Mark Cohen co-authored this article with Colin LaChance.
With no more brass rings to strive for, what will motivate innovative young lawyers to spend their prime years in a traditional firm environment?
Dorota Turlejski launched Uplawed, an estate law boutique, in September 2015 following four years with a mid-size, full-service Ottawa firm. She was doing well with the firm that first took her on as an articling student, and was on her way to becoming a successful, traditional lawyer. Therein lay the problem. The more she became the sort of lawyer that does well in a traditional environment, the less she resembled the person she knew in her heart she was and wanted to be – a scientist with legal training.
Addison Cameron-Huff was called to the Ontario bar in 2013 following a coveted Bay Street articling position with a prominent national firm, yet he felt that forging his own path was a better way for him to pursue the opportunities that lay ahead in a era of increasing market upheaval. Big law holds some advantages, but training to manage and grow a business are not among them so why wait years to figure it out? He now runs his own technology law practice, is carving out a niche in burgeoning area of crypto-currency and has co-founded a legal tech startup centered around consolidated global searching of country-level regulations.
Thirty-nine percent of U of T’s 2015 1L class arrived with undergraduate education in Science/Engineering/Math (22%) and Business/Economic (17%). This manner of education trains people to be pragmatic, metrics driven, and efficient — all the things that law firms tend not to be. If these students successfully retain these inclinations after 3 years of law school, where will they want to work and what opportunities can they expect to find in 2018?
The “Firms”, They Are A-Changing
Historically, non-legal training and student passions and perspectives has had little relevance to the employment market for law students and young lawyers. Quite the opposite. The traditional law firm structure has been explicitly built on the idea of senior lawyers molding (or, as often, re-casting) the raw clay they hired into associates that could be leveraged to ensure a profit structure built on total hours billed and maximizing profit per partner (PPP). There was no obvious value to shifting the approach in order to nurture the unique characteristics, aptitudes and desires of those newest to the profession, so long as all participants continued to buy into the idea that the reward was eventual progress to partnership in the firm when they, in turn, would reap the benefits of the model.
Firm collapses, mergers, free agent frenzies over lateral hires at a time of partner de-equitization and longer associate service timelines before profit participation, and other changes to the career bargain brought on as firms seek to maintain PPP, foment a justifiable suspicion on the implicit promises of big money and security. With no brass ring, what will motivate lawyers to spend their prime development years in a traditional environment?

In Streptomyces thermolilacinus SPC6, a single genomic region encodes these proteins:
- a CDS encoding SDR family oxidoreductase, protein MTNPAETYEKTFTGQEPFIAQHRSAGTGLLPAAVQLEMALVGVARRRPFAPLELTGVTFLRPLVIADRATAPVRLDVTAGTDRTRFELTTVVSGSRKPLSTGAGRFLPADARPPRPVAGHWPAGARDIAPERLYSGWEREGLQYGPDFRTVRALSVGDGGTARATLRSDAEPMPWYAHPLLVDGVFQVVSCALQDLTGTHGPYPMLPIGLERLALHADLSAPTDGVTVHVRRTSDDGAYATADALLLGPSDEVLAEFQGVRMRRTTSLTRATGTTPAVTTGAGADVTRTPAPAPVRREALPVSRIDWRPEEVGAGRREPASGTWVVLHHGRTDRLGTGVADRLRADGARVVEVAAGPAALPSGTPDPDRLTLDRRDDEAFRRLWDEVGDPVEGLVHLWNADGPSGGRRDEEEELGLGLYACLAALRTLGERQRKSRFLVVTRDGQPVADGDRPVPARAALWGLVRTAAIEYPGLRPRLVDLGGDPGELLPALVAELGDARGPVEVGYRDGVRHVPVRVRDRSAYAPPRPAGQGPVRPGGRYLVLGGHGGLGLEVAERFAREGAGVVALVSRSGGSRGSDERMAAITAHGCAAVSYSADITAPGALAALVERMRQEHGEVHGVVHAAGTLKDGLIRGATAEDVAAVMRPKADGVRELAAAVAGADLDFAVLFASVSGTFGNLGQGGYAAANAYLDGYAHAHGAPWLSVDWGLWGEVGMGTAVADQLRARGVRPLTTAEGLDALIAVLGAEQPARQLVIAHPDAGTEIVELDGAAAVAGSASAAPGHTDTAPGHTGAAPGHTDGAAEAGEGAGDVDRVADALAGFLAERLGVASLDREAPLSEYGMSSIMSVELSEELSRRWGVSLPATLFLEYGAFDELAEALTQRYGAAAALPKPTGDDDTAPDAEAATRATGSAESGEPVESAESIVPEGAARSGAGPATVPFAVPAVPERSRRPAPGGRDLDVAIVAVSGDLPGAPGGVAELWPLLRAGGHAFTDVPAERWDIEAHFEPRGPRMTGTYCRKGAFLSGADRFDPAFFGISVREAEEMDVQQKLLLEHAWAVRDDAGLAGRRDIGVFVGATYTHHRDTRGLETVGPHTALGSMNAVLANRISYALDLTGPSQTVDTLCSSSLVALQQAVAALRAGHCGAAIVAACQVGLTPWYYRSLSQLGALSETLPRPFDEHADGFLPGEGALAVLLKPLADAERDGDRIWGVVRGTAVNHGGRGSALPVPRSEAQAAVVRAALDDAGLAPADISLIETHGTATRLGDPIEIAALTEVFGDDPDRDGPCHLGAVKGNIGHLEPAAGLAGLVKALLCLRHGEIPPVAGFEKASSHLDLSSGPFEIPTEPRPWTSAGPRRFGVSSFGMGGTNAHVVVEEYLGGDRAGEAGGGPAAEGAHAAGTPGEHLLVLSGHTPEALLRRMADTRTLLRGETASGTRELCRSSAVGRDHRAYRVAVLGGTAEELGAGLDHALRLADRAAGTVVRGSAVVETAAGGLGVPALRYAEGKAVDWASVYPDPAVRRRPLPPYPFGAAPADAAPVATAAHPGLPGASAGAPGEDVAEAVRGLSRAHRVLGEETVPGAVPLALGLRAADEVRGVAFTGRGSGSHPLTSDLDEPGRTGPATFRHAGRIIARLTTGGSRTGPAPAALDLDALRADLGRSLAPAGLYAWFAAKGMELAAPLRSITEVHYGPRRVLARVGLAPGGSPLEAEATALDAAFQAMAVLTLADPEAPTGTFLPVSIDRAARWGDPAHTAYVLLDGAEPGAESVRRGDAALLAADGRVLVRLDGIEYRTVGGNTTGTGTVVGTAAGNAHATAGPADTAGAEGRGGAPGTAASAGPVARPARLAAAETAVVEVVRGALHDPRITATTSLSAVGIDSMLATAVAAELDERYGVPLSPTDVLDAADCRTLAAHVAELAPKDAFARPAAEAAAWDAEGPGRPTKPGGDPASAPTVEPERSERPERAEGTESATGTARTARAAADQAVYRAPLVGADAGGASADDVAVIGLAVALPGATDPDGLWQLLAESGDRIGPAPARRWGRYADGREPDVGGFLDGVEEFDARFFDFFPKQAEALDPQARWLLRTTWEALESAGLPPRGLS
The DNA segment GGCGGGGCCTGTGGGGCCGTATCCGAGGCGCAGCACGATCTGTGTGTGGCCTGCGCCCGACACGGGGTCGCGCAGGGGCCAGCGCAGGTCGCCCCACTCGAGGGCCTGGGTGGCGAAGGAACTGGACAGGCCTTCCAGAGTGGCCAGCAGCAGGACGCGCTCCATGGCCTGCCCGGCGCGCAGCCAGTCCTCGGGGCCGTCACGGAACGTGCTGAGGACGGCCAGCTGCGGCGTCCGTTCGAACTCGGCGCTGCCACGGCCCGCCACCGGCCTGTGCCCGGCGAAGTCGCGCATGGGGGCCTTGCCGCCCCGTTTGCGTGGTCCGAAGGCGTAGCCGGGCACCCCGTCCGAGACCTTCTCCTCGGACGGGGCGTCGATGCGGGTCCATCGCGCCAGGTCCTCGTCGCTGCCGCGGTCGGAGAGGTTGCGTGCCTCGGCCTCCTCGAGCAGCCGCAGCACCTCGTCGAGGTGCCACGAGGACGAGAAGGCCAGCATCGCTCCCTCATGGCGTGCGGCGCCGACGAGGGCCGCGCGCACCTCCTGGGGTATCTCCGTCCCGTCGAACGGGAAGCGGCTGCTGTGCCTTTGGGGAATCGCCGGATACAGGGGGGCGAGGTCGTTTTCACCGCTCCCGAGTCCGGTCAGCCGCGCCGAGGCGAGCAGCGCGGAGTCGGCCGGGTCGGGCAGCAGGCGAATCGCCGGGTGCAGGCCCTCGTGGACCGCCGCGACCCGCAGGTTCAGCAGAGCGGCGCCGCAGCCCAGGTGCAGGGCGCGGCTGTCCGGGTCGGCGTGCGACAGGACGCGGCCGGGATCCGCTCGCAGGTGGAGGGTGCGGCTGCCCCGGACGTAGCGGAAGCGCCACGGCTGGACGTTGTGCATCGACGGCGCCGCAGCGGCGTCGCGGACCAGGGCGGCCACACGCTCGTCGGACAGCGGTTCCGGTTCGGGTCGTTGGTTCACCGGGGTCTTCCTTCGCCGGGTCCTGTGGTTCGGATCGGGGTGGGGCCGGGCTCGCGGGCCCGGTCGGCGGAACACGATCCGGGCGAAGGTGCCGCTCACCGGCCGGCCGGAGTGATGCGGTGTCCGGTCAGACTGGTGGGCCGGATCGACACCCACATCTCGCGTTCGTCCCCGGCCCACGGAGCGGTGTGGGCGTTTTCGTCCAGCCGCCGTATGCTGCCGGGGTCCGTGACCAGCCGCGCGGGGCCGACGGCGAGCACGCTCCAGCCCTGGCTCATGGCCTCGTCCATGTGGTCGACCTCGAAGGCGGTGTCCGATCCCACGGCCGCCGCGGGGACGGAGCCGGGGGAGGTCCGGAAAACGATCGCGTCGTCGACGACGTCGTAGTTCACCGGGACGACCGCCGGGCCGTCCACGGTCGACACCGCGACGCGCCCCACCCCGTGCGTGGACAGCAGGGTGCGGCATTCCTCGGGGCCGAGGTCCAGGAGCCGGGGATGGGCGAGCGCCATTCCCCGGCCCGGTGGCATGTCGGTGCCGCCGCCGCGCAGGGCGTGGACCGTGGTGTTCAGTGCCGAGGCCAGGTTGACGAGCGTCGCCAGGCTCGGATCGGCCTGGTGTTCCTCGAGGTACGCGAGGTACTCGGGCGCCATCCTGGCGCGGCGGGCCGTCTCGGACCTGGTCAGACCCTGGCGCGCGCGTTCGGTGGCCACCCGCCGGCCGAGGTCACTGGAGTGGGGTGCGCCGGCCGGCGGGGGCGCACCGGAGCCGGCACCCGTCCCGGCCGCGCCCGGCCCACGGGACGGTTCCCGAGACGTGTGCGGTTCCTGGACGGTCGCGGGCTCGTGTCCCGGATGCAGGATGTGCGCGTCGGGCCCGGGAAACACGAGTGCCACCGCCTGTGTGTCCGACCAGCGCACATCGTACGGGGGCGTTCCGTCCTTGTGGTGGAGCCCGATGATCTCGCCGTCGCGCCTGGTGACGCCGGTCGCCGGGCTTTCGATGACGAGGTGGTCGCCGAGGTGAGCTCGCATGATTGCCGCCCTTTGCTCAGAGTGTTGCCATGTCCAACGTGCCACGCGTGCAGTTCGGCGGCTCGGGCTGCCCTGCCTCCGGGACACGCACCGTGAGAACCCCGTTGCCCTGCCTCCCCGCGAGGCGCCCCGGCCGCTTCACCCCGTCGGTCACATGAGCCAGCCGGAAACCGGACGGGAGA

Major shifts in the legal marketplace present challenges to the traditional law firm status quo, while opening up opportunities for lawyers wanting to do law differently. Recent reports from Altman Weil’s (“Law Firms in Transition“), Georgetown Law’s Centre for the Study of the Legal Profession (“Report on the State of the Legal Market“) highlight the new normal. Companies are prioritizing in-house expansion over increasing external legal spend and there is a significant proliferation of “NewLaw” legal service boutiques and technology-driven models designed to increase efficiency and decrease costs.
We look for demonstrable attributes in their background that they are comfortable with and have engaged in risk, and are the sort of person who could help develop the business and improve our systems over the long run.”
There are many non-traditional legal service providers, other professional organizations, and technology companies focused on succeeding within a defined scope of activity with lawyers engaged and ready to help them build a “better mouse trap.” Similarly, this may be the year even the most ardent skeptic will be compelled to acknowledge the presence and growth of the big consulting firms (a.k.a. the Big Four accounting firms) as major legal service providers in our own back yard. These employers, as well as others are very interested in the total package of skills a lawyer can bring to business growth. Because their structure and DNA differ from the traditional partnership model, they deliver services on a different economic model and recognize that legal service delivery is a three-legged stool that includes legal expertise, business process, and technology. It is also client centric, not partner centric.
Consider the approach taken by Axess Law, a firm with locations in 10 Ontario Wal-Marts and that is currently in active expansion mode. Mark Morris (it’s co-founder, along with Lena Koke) explains that Axess actively recruits lawyer candidates possessing substantial non-legal skill sets.